But yeah, there are a lot of these characters still around today. You've got Nick Fury and Bucky Barnes and Steve Rogers and Namor. There's the original Human Torch, whose remains are being dealt with in Captain America right now. And then you've got characters like the Angel, and Captain Terror and tons of characters from this era, some of whom could easily be relevant today. So there is a certain amount of finding these Golden Age characters and what would make them interesting if there were a modern day version of that.
NRAMA: You mentioned Steve Epting getting to work on things he's always wanted to draw as kind of a reward for all his hard work on Cap. How does it feel for you to get to do this comic?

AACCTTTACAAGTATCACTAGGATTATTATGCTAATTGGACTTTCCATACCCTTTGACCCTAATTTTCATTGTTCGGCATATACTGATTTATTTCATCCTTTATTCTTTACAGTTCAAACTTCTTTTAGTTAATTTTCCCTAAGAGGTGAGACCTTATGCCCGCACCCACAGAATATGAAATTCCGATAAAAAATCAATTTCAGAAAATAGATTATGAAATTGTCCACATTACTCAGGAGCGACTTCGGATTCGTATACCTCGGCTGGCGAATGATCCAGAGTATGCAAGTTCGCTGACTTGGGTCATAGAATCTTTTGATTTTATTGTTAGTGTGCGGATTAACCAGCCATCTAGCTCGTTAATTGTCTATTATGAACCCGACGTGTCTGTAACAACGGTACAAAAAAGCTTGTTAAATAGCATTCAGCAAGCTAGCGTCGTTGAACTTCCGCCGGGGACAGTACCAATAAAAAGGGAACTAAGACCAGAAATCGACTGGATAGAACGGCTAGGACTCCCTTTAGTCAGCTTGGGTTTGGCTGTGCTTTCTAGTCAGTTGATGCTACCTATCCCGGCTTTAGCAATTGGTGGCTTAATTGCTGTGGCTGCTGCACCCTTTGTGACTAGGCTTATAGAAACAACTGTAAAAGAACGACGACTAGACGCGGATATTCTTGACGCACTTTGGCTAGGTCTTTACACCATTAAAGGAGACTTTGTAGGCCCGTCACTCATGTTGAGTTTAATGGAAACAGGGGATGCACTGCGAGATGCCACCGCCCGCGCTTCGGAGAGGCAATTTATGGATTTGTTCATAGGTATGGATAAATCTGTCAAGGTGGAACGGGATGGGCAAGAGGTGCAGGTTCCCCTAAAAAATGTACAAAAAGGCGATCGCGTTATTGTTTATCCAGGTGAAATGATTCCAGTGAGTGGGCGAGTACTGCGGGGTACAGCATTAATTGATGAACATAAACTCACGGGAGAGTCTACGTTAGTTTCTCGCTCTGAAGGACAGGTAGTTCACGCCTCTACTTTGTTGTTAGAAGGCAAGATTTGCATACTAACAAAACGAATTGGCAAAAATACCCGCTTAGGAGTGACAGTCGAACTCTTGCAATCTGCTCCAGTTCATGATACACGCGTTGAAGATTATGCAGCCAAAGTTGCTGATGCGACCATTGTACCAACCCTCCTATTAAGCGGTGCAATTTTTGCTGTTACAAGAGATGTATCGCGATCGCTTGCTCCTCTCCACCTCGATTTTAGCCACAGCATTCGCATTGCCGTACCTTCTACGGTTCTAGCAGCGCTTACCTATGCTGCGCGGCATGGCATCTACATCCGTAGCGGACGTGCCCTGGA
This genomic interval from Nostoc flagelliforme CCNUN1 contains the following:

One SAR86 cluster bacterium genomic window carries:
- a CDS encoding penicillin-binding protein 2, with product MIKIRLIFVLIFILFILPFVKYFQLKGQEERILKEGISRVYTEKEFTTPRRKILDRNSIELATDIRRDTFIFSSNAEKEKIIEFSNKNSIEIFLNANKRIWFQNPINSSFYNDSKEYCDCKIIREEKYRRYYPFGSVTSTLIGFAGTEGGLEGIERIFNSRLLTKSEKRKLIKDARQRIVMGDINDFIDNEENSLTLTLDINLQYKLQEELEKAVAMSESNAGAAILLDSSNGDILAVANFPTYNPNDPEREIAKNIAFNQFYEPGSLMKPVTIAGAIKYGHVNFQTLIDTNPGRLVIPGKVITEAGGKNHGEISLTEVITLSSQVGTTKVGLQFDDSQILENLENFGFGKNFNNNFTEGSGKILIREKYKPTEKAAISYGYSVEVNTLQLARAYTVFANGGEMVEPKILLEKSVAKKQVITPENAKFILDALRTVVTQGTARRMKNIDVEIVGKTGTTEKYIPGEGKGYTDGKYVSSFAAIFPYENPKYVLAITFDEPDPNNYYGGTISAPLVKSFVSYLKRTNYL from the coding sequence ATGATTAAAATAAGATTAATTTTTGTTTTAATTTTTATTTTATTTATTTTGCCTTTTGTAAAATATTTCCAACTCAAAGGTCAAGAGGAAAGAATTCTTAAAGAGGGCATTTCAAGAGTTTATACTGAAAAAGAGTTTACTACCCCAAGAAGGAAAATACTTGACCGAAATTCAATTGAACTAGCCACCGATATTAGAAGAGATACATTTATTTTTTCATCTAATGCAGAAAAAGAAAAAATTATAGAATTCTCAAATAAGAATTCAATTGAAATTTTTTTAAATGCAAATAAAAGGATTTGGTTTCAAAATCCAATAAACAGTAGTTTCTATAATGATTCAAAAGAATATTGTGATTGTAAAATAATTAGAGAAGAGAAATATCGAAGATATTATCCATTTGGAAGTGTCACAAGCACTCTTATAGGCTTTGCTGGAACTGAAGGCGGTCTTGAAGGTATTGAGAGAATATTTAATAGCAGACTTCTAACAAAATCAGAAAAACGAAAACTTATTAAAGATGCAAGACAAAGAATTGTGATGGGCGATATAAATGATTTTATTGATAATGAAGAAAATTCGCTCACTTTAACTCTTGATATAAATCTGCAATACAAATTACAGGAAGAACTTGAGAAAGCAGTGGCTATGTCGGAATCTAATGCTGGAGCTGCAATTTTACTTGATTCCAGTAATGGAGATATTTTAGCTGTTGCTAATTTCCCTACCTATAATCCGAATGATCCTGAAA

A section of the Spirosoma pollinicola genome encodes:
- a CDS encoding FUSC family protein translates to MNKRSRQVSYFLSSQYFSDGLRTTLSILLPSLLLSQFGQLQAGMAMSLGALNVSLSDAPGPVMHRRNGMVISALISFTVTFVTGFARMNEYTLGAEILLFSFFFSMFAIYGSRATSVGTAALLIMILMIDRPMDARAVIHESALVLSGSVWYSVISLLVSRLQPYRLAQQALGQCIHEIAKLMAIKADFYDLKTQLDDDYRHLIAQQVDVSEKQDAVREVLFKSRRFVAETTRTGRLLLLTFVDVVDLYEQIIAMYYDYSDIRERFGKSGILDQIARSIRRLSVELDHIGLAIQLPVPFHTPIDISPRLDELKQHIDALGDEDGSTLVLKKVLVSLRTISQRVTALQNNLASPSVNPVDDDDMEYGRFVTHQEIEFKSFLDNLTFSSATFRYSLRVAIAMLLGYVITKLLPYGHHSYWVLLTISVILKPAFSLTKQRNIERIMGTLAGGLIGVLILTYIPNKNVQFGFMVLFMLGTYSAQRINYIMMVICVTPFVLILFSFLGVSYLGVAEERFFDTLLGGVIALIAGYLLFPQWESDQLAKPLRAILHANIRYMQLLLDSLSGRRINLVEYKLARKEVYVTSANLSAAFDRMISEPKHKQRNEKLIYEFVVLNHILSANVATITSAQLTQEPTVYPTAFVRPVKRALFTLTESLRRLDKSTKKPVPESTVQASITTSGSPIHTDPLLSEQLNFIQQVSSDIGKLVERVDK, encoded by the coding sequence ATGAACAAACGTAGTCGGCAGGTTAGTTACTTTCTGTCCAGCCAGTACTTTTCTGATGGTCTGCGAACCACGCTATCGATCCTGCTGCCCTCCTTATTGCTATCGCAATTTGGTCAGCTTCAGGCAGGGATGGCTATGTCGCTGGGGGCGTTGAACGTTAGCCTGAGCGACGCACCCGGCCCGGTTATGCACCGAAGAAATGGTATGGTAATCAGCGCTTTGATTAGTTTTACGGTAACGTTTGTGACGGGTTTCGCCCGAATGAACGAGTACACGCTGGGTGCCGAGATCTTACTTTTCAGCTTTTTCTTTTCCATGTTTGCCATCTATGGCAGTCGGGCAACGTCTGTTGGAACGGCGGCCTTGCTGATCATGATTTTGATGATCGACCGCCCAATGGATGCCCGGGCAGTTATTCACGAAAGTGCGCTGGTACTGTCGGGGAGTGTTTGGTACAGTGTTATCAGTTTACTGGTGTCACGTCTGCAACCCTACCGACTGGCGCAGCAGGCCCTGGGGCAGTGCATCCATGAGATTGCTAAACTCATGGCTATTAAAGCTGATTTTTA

EB: It's pretty exciting! I haven't been as excited about a Marvel project like this probably since the early days of Captain America, just because it was a dream when I was a little kid to work on that book, like no other book was. And this is the same kind of thing. One of my favorite books as a kid was the Invaders, and I come from this military background. My family was all military and my uncle was in the CIA, and I grew up around all these war movies and spy movies. So just to be able to take all of that stuff and drop it into the early days of the Marvel Universe where it fits perfectly is a lot of fun.
And like I said before, this is an evergreen project, and that's part of why I couldn't possibly turn this job down. If anyone ever wants to know how the Marvel Universe started, this is the book. This is the beginning of the Marvel Universe right here. So yeah, I feel lucky that I'm the guy who gets to do it.